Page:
Homeless in High School, Charles Adkins ’20 Helps Through Legislation

November 18, 2019

Charles Adkins ‘20 is not your average college student. At 22, he has been deeply involved in politics since 2014, when he worked as an intern for the city of Mukilteo. Since then he has worked on political campaigns, racked up three years of lobbying experience, and helped pass several significant bills through the state legislature. Now he is the vice president of federal affairs for the Washington Student Association. But getting where he is today has not been easy.

A member of the Yurok Tribe, Adkins grew up watching his community’s land leased to lumber companies by the federal government—a consequence of the Dawes Act of 1887. This, along with stories he heard from his grandfather, inspired him to get involved in politics.

“He would always talk about how great FDR was, how things used to be so much better under the New Deal, and how they actually cared about Native American tribes,” said Adkins. “I got involved learning about that stuff.”

While the desire to make a difference was instilled in him at a young age, hardships Adkins faced as a teen made that difficult. This began when his parents sent him to boarding school for ninth grade. The school was one of the few remaining institutions established by the Bureau of Indian Affairs in the late 19th century to assimilate Native American children.

“It really felt like prison at times, never mind the feeling of being at a location that had been used by the federal government to commit cultural genocide,” said Adkins. “That was very frustrating to go through.”

When he returned home for the summer, Adkins was determined not to return to the school. But after a family argument ended with his father being arrested, his parents demanded that he do so. “I decided I would rather be homeless than go back,” he said.

Adkins spent the next few months bouncing between friends’ houses before making his way to the Cocoon House, a youth homeless shelter in Everett, Washington. After that he spent a year and a half moving again between friends’ homes.  Nevertheless, he was named vice president of the Washington State High School Democrats in 2015, volunteered with the Bernie Sanders’ campaign in 2016, and was selected to be a national delegate that summer.

By the time he entered college, Adkins had a clear idea of what he wanted in a school. “I wanted to do my own thing. I didn’t want to go a school where I was going to be one of 200 in a classroom having a lecture about political science,” he said.

Adkins found what he was looking for at Evergreen. He wasted no time getting involved on campus, becoming the director of legislative affairs for the Geoduck Student Union in his first year. He would hold that position for two additional years, serving as the school’s primary student lobbyist and amassing a wealth of legislative experience in the process.

“I learned far more about the legislative process from my first year than I think I ever would have at a traditional four-year university,” said Adkins. “It’s entirely different when you hear about how a bill becomes a law versus having to push a bill to be a law.”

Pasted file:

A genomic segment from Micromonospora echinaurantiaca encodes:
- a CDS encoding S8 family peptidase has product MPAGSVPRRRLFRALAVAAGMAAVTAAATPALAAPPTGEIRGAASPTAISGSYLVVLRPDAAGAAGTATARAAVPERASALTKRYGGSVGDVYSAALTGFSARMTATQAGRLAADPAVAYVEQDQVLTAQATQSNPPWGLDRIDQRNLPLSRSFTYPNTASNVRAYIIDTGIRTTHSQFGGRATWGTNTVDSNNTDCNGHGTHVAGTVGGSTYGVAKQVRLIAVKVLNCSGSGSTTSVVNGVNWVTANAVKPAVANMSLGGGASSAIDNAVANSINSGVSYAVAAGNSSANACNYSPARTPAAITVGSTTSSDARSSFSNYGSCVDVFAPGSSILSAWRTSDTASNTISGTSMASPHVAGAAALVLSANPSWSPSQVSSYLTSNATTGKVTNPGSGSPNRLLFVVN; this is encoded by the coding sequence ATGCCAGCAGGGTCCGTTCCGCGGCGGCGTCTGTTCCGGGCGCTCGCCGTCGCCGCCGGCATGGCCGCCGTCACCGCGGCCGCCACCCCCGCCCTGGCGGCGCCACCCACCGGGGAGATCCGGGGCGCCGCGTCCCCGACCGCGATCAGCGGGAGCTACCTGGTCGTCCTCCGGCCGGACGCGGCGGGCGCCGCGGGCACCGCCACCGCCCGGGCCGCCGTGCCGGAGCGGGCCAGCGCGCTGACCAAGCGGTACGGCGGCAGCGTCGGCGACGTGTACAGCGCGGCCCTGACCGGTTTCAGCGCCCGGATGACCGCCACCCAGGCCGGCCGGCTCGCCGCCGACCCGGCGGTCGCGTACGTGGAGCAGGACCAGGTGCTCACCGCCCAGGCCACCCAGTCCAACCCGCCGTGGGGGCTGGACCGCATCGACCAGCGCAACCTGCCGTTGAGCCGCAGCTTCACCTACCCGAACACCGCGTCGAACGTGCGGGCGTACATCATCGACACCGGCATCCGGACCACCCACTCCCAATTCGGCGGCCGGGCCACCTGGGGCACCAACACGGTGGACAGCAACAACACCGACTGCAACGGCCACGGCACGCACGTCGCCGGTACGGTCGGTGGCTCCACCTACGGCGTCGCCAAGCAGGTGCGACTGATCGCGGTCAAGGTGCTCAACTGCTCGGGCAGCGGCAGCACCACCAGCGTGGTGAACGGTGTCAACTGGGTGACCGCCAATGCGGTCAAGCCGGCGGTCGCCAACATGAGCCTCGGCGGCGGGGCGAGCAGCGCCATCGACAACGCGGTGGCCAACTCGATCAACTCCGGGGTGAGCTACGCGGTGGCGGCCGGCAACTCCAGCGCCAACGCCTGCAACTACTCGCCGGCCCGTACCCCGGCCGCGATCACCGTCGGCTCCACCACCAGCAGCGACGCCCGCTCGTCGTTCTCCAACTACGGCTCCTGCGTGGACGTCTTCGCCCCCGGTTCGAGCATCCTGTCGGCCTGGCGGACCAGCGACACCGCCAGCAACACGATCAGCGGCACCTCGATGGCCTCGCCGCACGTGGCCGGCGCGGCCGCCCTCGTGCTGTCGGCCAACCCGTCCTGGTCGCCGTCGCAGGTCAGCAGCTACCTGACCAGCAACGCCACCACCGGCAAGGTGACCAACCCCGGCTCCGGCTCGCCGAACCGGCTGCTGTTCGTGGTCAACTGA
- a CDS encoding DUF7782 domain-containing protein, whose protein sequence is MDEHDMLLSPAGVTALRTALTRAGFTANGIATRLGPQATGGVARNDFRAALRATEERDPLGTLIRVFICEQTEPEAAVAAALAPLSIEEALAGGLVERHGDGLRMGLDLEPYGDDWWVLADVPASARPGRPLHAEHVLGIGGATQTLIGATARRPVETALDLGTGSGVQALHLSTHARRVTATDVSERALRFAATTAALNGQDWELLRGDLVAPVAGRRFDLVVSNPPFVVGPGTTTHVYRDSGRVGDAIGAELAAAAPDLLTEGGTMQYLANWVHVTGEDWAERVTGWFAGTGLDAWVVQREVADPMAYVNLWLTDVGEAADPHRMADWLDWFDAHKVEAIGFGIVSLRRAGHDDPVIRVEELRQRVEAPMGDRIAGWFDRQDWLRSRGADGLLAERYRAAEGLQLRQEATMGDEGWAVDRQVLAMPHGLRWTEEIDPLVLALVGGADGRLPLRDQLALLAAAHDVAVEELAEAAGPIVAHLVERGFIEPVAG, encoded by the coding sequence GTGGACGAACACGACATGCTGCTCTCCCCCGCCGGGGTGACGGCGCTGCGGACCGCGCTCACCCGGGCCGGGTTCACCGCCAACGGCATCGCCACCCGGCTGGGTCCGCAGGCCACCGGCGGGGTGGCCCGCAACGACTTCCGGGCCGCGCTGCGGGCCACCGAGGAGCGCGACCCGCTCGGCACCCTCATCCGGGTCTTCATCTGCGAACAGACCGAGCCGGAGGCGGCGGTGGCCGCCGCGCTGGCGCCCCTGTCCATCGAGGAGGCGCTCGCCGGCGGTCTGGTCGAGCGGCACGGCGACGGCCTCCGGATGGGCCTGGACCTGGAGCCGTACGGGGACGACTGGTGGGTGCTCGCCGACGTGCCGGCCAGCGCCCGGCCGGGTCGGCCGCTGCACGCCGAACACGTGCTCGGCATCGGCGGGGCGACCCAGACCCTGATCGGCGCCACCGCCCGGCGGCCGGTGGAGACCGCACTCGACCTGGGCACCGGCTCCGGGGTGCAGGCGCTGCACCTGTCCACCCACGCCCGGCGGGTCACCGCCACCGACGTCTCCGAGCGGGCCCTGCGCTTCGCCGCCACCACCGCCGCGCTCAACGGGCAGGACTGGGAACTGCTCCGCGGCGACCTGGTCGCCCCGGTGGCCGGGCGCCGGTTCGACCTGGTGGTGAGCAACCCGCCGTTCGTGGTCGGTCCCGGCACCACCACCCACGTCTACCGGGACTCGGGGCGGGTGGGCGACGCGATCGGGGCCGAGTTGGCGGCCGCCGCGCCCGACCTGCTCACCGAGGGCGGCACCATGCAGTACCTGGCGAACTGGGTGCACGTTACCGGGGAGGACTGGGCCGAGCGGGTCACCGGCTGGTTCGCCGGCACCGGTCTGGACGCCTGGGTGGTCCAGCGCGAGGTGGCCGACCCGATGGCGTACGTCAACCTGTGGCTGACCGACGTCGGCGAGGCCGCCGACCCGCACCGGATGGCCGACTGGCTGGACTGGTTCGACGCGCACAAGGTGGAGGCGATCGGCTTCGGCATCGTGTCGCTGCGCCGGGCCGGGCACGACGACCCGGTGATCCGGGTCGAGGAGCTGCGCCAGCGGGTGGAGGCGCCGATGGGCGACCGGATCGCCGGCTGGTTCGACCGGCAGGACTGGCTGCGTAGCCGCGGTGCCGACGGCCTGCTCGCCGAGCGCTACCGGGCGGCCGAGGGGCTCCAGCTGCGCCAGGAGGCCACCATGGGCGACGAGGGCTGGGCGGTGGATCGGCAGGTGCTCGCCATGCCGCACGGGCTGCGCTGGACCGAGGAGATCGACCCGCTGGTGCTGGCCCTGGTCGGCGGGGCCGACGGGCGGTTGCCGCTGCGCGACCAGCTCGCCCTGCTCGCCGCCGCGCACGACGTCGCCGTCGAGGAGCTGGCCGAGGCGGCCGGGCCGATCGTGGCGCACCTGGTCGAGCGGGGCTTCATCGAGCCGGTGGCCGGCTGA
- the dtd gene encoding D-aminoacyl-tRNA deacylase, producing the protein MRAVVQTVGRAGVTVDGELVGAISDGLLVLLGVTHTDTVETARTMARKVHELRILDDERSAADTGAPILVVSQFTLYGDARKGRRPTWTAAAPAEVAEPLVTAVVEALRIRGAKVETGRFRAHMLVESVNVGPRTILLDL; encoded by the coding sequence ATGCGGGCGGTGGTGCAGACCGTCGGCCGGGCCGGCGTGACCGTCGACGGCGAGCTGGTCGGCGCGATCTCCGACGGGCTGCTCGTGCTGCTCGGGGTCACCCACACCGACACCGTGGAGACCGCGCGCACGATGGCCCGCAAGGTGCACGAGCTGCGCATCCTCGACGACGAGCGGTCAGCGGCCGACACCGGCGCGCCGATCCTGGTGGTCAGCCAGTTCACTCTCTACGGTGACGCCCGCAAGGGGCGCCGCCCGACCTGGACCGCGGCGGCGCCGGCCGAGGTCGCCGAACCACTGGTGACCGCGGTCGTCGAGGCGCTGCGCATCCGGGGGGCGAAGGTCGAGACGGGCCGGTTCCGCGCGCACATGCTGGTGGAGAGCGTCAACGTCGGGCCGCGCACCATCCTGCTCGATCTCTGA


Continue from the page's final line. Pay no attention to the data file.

During his time as a lobbyist, much of Adkins’ work has focused on helping young people escape from poverty and homelessness. “A lot of the time it’s not that they don’t succeed because they don’t want it enough. It’s that they don’t succeed because there are not enough tools out there,” he said.

Adkins' political memorabilia

Adkins' political memorabilia on his bedroom wall, including a photo (left) of him with Governor Jay Inslee during the signing of Senate Bill 5800

On a wall in his bedroom, Adkins keeps pictures from bill signings. One such photograph, taken in May, shows Governor Jay Inslee signing Senate Bill 5800. That bill, which Adkins helped draft in 2017, establishes a pilot program at four Washington colleges which will provide important resources to homeless students and students who were in foster care when they graduated high school.

“Standing next to the governor and getting a pen from him that he signed it with, those are really great experiences to see how you can so easily make changes in your world, even coming from a disadvantaged background like myself,” said Adkins.

Of all the bills he’s been involved with, Adkins is perhaps most proud of his work on House Bill 2158, a major higher-education bill passed earlier this year. He worked personally to ensure that the bill allowed native tribes to contribute to the Washington State Opportunities Scholarship. He believes this will be “a major gamechanger for tribes,” since it essentially doubles the money available to them for scholarships.

Adkins dreams of one day being a state representative and hopes to become a role model for young people by proving to them that it is indeed possible to enact positive change in the world.

“I think a large part of it is needing to realize that you have power,” said Adkins. “Democracy is not a spectator sport. It’s really about who shows up and does these things.”